Vascular surgeons get superior outcomes in aortic aneurysm repair



INDIANAPOLIS – Major outcomes in patients undergoing endovascular repair of abdominal aortic aneurysm are superior in terms of mortality, length of stay, and total hospital charges when the procedure is done by vascular surgeons rather than cardiologists or interventional radiologists, according to an analysis of a comprehensive national hospital database.

"Obviously these are striking findings," Dr. Mark A. Talamini noted in presenting the study results at the annual meeting of the American Surgical Association. "We believe that health policy in support of selective referrals for aneurysm repair, or integrating interventionalists and vascular surgeons more effectively, should be considered."

Courtesy Wikimedia Commons/Milorad Dimic, MD/Creative Commons License

Major outcomes in patients undergoing endovascular repair of abdominal aortic aneurysm (above) are superior when the procedure is done by vascular surgeons rather than cardiologists or interventional radiologists, a new analysis shows.

He presented an outcomes analysis involving 28,094 patients who underwent endovascular implantation of a graft for an abdominal aortic aneurysm within the Nationwide Inpatient Sample during 2001-2009. This database, sponsored by the Agency for Healthcare Research and Quality, receives input from a representative cross-section composed of 20% of U.S. hospitals. Dr. Talamini and coworkers were able to reliably determine whether an operator was a vascular surgeon, a cardiologist, or an interventional radiologist. Vascular surgeons performed 78.1% of the cases, while nonsurgeon interventionalists did the rest. Ninety-seven percent of patients presented with a nonruptured aneurysm.

The unadjusted differences in key outcomes between vascular surgeons and interventionalists were striking. Perhaps even more impressive were the differences following adjustment for operator volume, comorbid conditions, aneurysm rupture status, patient demographics and socioeconomic status, and hospital location and teaching status. The interventionalists’ patients had a 39% greater risk of mortality, an average of $20,000 more in total hospital charges, and a 1.4-day longer length of stay, reported Dr. Talamini, a nonvascular surgeon who is professor and chairman of the department of surgery at the University of California, San Diego.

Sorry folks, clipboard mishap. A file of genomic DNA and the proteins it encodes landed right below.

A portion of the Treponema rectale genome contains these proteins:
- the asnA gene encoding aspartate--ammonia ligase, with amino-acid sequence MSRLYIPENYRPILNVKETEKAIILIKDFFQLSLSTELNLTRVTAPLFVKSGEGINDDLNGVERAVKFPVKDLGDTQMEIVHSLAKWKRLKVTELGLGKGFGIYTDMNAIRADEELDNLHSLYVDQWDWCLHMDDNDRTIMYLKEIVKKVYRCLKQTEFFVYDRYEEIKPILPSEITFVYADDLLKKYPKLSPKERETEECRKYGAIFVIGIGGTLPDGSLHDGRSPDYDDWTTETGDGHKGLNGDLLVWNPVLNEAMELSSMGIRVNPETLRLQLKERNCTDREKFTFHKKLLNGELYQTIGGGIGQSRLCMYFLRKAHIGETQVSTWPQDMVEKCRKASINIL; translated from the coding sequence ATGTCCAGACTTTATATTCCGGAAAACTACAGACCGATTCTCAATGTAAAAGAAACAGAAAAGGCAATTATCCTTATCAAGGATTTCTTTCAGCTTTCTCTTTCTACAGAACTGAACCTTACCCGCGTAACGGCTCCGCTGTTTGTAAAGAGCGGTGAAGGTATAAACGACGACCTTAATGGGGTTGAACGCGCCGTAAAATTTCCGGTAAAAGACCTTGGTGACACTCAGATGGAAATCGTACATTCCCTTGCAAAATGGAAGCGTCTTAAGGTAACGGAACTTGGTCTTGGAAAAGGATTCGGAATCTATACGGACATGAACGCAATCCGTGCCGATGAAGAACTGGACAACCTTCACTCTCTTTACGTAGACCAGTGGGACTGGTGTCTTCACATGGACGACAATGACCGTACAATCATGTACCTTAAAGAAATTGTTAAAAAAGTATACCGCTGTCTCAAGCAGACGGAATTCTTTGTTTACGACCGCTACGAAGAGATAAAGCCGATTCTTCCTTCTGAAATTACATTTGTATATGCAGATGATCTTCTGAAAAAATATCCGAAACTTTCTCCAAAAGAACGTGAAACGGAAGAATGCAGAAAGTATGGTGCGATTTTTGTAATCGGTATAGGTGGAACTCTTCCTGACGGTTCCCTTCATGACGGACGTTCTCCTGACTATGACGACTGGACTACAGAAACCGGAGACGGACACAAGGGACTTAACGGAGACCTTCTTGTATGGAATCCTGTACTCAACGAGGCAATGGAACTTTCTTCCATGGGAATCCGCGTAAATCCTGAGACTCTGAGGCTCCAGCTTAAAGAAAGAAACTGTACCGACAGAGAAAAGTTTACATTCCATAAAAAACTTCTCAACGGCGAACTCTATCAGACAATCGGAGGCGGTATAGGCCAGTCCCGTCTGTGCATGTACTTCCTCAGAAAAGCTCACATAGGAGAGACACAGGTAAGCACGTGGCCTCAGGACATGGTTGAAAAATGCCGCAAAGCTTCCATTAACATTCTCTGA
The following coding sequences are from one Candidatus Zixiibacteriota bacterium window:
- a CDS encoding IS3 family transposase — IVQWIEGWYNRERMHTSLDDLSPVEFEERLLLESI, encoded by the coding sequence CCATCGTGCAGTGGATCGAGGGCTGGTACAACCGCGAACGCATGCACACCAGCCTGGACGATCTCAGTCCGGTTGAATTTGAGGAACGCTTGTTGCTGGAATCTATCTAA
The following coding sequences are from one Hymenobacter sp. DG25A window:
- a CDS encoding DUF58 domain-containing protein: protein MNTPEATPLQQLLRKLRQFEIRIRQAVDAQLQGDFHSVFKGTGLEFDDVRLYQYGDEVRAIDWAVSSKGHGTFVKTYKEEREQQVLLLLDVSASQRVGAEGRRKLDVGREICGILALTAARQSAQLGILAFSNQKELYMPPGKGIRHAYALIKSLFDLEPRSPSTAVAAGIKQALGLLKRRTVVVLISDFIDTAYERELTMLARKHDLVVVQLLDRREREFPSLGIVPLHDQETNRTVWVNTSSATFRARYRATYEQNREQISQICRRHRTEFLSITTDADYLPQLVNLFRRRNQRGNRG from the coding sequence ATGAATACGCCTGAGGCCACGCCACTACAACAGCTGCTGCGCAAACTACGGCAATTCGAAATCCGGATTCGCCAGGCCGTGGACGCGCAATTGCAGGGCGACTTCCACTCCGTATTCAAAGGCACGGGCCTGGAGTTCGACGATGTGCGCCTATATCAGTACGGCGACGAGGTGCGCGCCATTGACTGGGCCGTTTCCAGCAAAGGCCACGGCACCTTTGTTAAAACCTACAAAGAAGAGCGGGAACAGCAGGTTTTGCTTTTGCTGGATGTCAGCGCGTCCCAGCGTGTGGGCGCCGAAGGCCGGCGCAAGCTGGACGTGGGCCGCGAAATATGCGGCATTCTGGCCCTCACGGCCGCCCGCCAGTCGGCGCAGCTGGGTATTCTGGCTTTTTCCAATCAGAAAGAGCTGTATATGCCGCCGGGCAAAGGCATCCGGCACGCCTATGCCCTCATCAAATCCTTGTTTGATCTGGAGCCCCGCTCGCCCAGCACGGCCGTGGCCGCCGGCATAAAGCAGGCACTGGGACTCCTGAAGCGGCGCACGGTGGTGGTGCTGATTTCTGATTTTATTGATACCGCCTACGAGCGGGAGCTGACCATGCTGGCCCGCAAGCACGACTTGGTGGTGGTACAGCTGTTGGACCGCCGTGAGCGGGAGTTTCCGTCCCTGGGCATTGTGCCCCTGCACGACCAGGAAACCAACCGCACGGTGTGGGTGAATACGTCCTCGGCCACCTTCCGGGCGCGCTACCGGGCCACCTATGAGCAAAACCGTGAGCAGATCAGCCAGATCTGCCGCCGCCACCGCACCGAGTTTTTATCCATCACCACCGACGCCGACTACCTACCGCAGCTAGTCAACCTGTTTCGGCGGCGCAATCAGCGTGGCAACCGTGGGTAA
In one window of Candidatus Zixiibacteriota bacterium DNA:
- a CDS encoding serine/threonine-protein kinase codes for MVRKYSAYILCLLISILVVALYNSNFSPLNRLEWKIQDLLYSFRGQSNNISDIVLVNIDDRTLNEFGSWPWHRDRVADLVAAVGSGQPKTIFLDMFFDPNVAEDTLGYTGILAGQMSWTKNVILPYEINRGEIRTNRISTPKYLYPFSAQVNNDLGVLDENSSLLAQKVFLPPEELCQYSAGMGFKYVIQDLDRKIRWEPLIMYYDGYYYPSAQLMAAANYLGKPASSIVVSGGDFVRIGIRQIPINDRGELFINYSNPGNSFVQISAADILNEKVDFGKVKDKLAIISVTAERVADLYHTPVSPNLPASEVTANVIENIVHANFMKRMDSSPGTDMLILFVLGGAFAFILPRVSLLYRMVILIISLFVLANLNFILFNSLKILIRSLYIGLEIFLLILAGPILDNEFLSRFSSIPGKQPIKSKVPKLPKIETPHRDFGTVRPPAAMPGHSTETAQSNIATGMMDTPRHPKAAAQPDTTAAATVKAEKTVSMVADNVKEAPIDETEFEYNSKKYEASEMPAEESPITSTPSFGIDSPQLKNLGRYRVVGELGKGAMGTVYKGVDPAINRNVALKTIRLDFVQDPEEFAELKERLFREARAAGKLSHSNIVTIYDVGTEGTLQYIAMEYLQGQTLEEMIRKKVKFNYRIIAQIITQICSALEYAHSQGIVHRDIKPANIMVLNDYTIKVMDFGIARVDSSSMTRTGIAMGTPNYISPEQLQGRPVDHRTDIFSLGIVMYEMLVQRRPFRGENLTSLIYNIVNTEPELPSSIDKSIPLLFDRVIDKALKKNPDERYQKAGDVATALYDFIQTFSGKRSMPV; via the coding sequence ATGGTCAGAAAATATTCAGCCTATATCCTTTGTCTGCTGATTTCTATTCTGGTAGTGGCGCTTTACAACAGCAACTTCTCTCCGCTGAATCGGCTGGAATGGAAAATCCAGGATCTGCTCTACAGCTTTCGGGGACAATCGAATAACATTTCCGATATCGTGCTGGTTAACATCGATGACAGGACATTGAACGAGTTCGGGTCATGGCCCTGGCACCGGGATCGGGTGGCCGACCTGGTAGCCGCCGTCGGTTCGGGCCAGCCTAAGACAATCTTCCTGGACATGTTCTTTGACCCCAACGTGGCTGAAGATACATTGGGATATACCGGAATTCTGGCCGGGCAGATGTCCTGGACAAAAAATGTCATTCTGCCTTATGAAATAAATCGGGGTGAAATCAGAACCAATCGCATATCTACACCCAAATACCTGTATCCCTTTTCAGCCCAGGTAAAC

Additional findings of interest were that the patients of high-volume operators (defined as those who performed more than 10 cases per year) had a 31% reduction in mortality risk regardless of operator specialty. In addition, high-volume operators averaged $10,000 per patient less in total hospital charges and shorter hospital length of stay by 1 full day. Undergoing aneurysm repair in a teaching hospital had no impact upon mortality or total charges, but was associated with an average 0.4-day greater length of stay, he continued.

Dr. Talamini offered two potential explanations for the disparate outcomes. One is that perhaps the patient populations of vascular surgeons and interventionalists differ in ways that were not accounted for in the multivariate analysis. The other possibility is that vascular surgeons achieve better outcomes because their training and experience are superior, allowing them to make better judgments about treatment than those of interventionalists.

"Obviously, this is the ‘we’re better than they are’ argument, and I hardly think we can assume that this is the case until we exhaust all other potential explanations. Further work using longitudinal databases with more detail hopefully will allow us to do just that," said Dr. Talamini.

Discussant Dr. K. Craig Kent called the study findings "very provocative."

"The moral of the story is expertise in disease is far more important than expertise in technology," declared Dr. Kent, professor and chairman of the department of surgery at the University of Wisconsin, Madison.

"When I first became a vascular surgeon 25 years ago it was difficult to recruit to the specialty. There were few that wanted to care for a group of patients for whom procedures were long and tedious, reoperations were common, and outcomes weren’t always favorable," Dr. Kent recalled. "Fast forward to 2013, where everybody wants to be a vascular surgeon: cardiologists, interventional radiologists, nephrologists, dermatologists, vascular medicine physicians, and many others. Why the dramatic change? For the nonsurgeons, the reason is the development of minimally invasive technology that has allowed any specialist with catheter-based skills to participate in vascular care. But is it appropriate for nonsurgical specialists to treat vascular patients? The answer from this study is a resounding no."

Dr. Samuel E. Wilson, a vascular surgeon who was Dr. Talamini’s coinvestigator in the study, said he thinks patient selection is the key to understanding the outcome disparities.

"If you think about it, the vascular surgeon in his office has the ability to make an elective decision, carefully considered, and decide whether or not he’s going to actually do the procedure. The hospital-based radiologist may not have that opportunity; he receives a call, a procedure on an inpatient is requested, and he feels obligated to proceed. Another key aspect may be postoperative care. Vascular surgery patients receive their postoperative care under the direction of the surgeon," observed Dr. Wilson of the University of California, Irvine.


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